Survey Highlights State Education Shortfalls

Survey Highlights State Education Shortfalls

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SALT LAKE CITY (AP) -- Utah got an `F' for public education funding and other low grades for teacher quality and school accountability from Education Week newspaper.

Utah hardly needs to be reminded it spends the least per student of any state -- $4,769 a year, according to Education Week. Barely 1 percent of students here attend schools where the funding is better than the national average. Utah's burgeoning school-age population also makes for some of the nation's most crowded classrooms.

The 50-state survey, funded by Pew Charitable Trusts, spotted another problem in Utah: Even though it churns out plenty of teachers, half are lost to other states and rural school districts have trouble attracting the remainders.

Brigham Young University led nine education colleges in Utah that graduated 2,400 teachers in 2001.

"We know we're not keeping a lot of our teachers. They're being courted by other states, where they can get signing bonuses and higher salaries," Utah Education Association President Pat Rusk said Tuesday.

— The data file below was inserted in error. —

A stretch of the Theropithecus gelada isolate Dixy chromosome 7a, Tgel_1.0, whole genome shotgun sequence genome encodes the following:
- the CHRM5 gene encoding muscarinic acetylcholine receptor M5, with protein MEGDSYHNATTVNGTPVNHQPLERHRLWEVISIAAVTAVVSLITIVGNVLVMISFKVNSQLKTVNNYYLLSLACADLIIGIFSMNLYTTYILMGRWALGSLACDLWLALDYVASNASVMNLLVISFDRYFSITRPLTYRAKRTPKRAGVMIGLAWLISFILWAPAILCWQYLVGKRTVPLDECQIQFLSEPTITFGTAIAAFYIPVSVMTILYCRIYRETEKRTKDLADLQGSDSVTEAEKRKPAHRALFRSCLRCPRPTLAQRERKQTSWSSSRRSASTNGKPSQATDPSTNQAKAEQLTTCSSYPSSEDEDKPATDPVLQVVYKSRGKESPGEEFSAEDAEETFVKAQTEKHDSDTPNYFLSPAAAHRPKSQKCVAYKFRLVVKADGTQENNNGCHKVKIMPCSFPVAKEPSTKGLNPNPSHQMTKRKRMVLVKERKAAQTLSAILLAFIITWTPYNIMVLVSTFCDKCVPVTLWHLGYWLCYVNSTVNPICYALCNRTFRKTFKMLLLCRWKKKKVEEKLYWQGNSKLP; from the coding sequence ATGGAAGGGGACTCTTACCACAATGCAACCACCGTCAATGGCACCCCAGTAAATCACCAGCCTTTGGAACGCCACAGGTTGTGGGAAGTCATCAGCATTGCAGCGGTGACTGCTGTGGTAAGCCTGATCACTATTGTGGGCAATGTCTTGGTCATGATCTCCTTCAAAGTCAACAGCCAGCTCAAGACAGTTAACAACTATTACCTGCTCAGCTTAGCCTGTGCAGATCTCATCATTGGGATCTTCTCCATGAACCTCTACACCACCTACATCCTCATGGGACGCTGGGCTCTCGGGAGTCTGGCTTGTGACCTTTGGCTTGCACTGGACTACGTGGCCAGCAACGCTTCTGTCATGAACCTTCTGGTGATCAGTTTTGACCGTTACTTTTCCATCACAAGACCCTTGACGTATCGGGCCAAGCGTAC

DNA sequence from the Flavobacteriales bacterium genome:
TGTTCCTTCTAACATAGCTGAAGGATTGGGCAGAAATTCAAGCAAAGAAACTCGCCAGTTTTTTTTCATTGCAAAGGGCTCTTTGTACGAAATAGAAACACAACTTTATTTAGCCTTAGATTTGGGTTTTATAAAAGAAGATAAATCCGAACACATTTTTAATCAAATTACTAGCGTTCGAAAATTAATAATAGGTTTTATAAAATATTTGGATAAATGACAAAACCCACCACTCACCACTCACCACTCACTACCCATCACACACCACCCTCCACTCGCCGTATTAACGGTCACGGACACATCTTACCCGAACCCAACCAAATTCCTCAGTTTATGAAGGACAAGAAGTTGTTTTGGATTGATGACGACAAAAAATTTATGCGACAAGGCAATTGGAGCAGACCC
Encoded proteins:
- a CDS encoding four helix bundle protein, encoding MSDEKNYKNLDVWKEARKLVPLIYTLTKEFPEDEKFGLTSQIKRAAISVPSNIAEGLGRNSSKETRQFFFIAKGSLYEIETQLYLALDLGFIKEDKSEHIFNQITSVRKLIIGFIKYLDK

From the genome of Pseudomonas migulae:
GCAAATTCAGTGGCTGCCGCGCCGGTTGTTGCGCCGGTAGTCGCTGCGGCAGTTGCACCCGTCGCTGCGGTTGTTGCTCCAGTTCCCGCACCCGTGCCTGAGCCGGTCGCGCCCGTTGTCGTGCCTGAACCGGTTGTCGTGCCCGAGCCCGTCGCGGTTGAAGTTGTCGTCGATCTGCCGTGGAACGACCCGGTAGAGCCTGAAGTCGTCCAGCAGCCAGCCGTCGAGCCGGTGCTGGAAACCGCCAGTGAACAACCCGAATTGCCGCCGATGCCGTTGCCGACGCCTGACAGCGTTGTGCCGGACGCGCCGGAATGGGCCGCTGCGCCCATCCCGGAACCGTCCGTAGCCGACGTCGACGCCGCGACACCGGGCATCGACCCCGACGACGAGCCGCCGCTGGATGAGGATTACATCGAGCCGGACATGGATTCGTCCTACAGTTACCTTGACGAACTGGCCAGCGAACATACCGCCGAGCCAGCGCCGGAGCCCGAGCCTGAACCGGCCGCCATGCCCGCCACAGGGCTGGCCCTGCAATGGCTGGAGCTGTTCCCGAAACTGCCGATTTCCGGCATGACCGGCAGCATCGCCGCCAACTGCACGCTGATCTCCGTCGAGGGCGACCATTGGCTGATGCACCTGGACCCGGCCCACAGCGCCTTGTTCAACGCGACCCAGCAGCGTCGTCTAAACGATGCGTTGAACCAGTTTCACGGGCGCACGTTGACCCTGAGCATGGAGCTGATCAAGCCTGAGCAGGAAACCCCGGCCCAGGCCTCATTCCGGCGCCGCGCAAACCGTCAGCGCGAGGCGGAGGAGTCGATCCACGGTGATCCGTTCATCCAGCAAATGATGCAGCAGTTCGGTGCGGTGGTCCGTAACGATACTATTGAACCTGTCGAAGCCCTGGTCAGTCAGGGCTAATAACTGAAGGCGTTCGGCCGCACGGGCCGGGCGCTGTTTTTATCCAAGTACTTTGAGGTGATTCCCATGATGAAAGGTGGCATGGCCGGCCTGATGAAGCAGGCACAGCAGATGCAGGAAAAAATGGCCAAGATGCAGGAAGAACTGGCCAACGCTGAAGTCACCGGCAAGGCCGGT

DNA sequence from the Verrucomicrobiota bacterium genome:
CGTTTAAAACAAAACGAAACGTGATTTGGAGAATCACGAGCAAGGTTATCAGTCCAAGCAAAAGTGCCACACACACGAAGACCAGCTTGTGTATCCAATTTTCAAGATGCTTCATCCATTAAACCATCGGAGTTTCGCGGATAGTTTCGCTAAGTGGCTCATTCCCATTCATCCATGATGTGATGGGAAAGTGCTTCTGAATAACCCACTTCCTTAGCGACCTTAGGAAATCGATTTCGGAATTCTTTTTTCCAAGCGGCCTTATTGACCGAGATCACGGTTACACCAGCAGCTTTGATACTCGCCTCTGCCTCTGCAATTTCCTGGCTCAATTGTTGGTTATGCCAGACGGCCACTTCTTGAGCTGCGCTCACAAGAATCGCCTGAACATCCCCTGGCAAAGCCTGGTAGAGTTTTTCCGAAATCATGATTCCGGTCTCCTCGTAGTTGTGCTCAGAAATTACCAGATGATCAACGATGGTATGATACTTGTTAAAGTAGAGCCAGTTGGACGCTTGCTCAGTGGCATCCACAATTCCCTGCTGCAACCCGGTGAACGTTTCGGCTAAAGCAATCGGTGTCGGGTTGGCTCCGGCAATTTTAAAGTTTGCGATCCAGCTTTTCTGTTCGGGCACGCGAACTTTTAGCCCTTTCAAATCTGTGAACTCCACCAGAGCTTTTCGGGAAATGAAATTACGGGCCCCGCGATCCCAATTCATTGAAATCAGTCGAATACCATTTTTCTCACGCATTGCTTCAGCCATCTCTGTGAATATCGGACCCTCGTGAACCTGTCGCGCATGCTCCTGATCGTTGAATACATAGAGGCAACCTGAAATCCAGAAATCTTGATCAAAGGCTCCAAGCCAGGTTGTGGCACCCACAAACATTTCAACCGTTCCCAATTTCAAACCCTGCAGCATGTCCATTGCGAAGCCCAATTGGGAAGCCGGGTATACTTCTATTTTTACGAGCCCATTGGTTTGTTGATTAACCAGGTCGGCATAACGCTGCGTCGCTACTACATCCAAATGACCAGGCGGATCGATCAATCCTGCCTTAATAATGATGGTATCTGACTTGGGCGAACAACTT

Average pay for Utah teachers was $36,441 last school year, the union found.

Low pay leads to another problem that's behind Utah's `D' for teacher quality.

"We have teachers in rural areas teaching outside of their major or minor simply because a district can't find anyone else," Rusk said. Less wealthy, urban districts face similar problems.

President Bush's No Child Left Behind Act of 2001 will mandate "highly qualified" teachers in math, science, English and other subjects by 2006. It means all teachers must have majored in the topic they're teaching or passed a standardized test Utah has yet to develop.

Education Week gave Utah its highest grade, a B-plus, for equitably spreading funding among all 40 districts.

The state got a C for adopting standards and accountability for schools, even though Utah is one of five states already prepared for pending federal standards. But Utah doesn't reward performers or penalize laggards, meaning it hasn't made accountability meaningful, according to Education Week.

Even as Utah struggles to devote more money for education, it can't keep up with other states. Utah contributes more of its state tax revenues to education than many other states, but is overwhelmed by enrollment growth. The state has 480,000 students, a figure expected to grow to 580,000 by 2010.

Education Week, a 50,000-circulation newspaper, has been grading states by education performance for seven years.

(Copyright 2003 by The Associated Press. All Rights Reserved.)

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